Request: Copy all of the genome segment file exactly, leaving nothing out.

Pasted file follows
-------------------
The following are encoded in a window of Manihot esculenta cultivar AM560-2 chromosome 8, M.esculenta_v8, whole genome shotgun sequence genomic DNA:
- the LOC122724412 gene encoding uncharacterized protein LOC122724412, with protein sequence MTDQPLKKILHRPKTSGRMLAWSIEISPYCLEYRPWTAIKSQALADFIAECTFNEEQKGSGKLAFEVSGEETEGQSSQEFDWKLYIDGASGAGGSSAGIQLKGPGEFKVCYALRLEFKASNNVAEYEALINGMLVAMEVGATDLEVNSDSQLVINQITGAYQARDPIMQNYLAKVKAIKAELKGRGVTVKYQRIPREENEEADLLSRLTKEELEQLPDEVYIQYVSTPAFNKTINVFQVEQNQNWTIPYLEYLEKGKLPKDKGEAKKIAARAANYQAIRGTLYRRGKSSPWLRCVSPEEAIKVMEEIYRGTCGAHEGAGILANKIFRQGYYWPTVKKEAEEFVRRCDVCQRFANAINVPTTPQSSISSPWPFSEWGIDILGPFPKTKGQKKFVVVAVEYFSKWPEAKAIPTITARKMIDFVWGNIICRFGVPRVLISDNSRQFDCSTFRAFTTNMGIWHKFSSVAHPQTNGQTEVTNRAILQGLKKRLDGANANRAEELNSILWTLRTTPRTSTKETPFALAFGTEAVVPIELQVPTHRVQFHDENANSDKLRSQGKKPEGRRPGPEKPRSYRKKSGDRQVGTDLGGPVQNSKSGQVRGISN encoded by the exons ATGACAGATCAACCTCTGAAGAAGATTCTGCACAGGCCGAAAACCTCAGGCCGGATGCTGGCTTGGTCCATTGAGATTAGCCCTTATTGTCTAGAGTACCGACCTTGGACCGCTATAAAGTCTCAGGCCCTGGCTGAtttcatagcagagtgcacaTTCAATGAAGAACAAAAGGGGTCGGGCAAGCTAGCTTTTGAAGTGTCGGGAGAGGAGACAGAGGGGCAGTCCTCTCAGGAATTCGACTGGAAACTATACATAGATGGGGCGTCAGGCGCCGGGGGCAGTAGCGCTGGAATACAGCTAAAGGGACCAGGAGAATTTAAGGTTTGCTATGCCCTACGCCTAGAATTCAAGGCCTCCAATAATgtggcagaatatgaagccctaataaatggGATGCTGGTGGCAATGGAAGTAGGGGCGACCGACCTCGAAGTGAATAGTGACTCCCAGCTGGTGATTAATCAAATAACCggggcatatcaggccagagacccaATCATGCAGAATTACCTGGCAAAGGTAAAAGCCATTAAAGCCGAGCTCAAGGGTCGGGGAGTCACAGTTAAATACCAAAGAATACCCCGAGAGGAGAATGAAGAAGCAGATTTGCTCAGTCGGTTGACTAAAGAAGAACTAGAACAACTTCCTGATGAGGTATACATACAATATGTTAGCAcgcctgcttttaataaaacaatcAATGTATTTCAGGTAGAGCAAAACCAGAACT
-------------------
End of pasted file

The following are encoded in a window of Manihot esculenta cultivar AM560-2 chromosome 8, M.esculenta_v8, whole genome shotgun sequence genomic DNA:
- the LOC122724412 gene encoding uncharacterized protein LOC122724412, with protein sequence MTDQPLKKILHRPKTSGRMLAWSIEISPYCLEYRPWTAIKSQALADFIAECTFNEEQKGSGKLAFEVSGEETEGQSSQEFDWKLYIDGASGAGGSSAGIQLKGPGEFKVCYALRLEFKASNNVAEYEALINGMLVAMEVGATDLEVNSDSQLVINQITGAYQARDPIMQNYLAKVKAIKAELKGRGVTVKYQRIPREENEEADLLSRLTKEELEQLPDEVYIQYVSTPAFNKTINVFQVEQNQNWTIPYLEYLEKGKLPKDKGEAKKIAARAANYQAIRGTLYRRGKSSPWLRCVSPEEAIKVMEEIYRGTCGAHEGAGILANKIFRQGYYWPTVKKEAEEFVRRCDVCQRFANAINVPTTPQSSISSPWPFSEWGIDILGPFPKTKGQKKFVVVAVEYFSKWPEAKAIPTITARKMIDFVWGNIICRFGVPRVLISDNSRQFDCSTFRAFTTNMGIWHKFSSVAHPQTNGQTEVTNRAILQGLKKRLDGANANRAEELNSILWTLRTTPRTSTKETPFALAFGTEAVVPIELQVPTHRVQFHDENANSDKLRSQGKKPEGRRPGPEKPRSYRKKSGDRQVGTDLGGPVQNSKSGQVRGISN encoded by the exons ATGACAGATCAACCTCTGAAGAAGATTCTGCACAGGCCGAAAACCTCAGGCCGGATGCTGGCTTGGTCCATTGAGATTAGCCCTTATTGTCTAGAGTACCGACCTTGGACCGCTATAAAGTCTCAGGCCCTGGCTGAtttcatagcagagtgcacaTTCAATGAAGAACAAAAGGGGTCGGGCAAGCTAGCTTTTGAAGTGTCGGGAGAGGAGACAGAGGGGCAGTCCTCTCAGGAATTCGACTGGAAACTATACATAGATGGGGCGTCAGGCGCCGGGGGCAGTAGCGCTGGAATACAGCTAAAGGGACCAGGAGAATTTAAGGTTTGCTATGCCCTACGCCTAGAATTCAAGGCCTCCAATAATgtggcagaatatgaagccctaataaatggGATGCTGGTGGCAATGGAAGTAGGGGCGACCGACCTCGAAGTGAATAGTGACTCCCAGCTGGTGATTAATCAAATAACCggggcatatcaggccagagacccaATCATGCAGAATTACCTGGCAAAGGTAAAAGCCATTAAAGCCGAGCTCAAGGGTCGGGGAGTCACAGTTAAATACCAAAGAATACCCCGAGAGGAGAATGAAGAAGCAGATTTGCTCAGTCGGTTGACTAAAGAAGAACTAGAACAACTTCCTGATGAGGTATACATACAATATGTTAGCAcgcctgcttttaataaaacaatcAATGTATTTCAGGTAGAGCAAAACCAGAACT